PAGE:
As you can see, Facebook has to make decisions on a wide range of topics, from ethnic conflict to health information. Often, Facebook is forced to choose sides between deeply antagonistic groups—Democrats and Republicans, Armenians and Azerbaijanis, public health advocates and anti-vaxxers. One benefit of creating the Oversight Board is to give Facebook an external scapegoat for controversial decisions. Facebook likely referred its suspension of Donald Trump to the Oversight Board for exactly this reason.

The big challenge is that Facebook is far too large—it has 2.7 billion users and 15,000 moderators—for the Oversight Board to review more than a tiny fraction of its moderation decisions. In order for the Oversight Board to have a meaningful impact on Facebook as a whole, the small number of cases it does review must create precedents that are followed by moderators in millions of other cases. This is how the Supreme Court supervises other courts in the US: the high court only reviews a fraction of cases, but lower courts treat those rulings as binding precedent for all future decisions.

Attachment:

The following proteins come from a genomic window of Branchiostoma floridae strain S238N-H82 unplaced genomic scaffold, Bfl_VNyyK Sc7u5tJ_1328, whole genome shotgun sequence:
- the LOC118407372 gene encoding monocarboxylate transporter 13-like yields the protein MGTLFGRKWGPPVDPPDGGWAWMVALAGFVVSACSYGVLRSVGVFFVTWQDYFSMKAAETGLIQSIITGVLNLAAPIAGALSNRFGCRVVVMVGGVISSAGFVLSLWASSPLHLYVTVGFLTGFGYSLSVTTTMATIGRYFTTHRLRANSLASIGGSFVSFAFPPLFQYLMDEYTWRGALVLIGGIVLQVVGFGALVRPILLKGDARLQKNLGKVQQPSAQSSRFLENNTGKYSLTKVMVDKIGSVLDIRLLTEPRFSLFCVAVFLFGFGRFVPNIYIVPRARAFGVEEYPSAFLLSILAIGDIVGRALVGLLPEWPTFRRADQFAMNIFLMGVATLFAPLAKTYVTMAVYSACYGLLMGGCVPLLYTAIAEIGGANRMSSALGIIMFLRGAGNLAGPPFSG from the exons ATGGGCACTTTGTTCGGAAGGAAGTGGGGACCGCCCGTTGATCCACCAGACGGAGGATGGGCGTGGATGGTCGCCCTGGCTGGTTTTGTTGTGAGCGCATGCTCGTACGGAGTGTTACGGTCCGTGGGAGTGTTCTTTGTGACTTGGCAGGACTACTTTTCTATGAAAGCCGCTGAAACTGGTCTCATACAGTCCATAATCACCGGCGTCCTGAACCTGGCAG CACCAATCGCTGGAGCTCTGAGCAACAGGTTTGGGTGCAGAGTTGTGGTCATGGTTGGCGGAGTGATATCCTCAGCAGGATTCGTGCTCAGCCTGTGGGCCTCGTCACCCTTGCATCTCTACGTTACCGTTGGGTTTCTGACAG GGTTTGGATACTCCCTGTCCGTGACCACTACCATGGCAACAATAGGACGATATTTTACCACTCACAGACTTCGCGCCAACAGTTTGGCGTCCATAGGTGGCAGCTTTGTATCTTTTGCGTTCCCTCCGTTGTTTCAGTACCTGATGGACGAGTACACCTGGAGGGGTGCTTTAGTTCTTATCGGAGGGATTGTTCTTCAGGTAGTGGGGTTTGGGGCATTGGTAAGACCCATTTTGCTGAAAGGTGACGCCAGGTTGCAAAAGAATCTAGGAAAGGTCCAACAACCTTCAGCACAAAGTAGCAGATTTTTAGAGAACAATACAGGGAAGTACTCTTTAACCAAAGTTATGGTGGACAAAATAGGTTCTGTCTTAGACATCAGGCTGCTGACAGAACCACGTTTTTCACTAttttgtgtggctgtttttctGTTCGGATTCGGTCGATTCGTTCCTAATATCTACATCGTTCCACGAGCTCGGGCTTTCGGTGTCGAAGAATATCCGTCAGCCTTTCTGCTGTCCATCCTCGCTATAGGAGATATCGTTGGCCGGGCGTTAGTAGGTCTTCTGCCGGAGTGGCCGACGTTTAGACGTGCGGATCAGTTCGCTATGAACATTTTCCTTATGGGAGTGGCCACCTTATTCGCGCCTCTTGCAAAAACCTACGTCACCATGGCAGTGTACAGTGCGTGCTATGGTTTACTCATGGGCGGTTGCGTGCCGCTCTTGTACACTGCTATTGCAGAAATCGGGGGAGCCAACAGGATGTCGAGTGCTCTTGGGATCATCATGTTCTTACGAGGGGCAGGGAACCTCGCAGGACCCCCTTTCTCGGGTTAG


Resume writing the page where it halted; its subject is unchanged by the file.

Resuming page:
Making this work for US courts isn’t easy. Parties in US court cases frequently hire lawyers who know how to find relevant Supreme Court precedents and present them to the judge. Judges and juries often spend hours or even days hearing testimony and deliberating before they reach a result. Appeals go to intermediate courts before they reach the Supreme Court.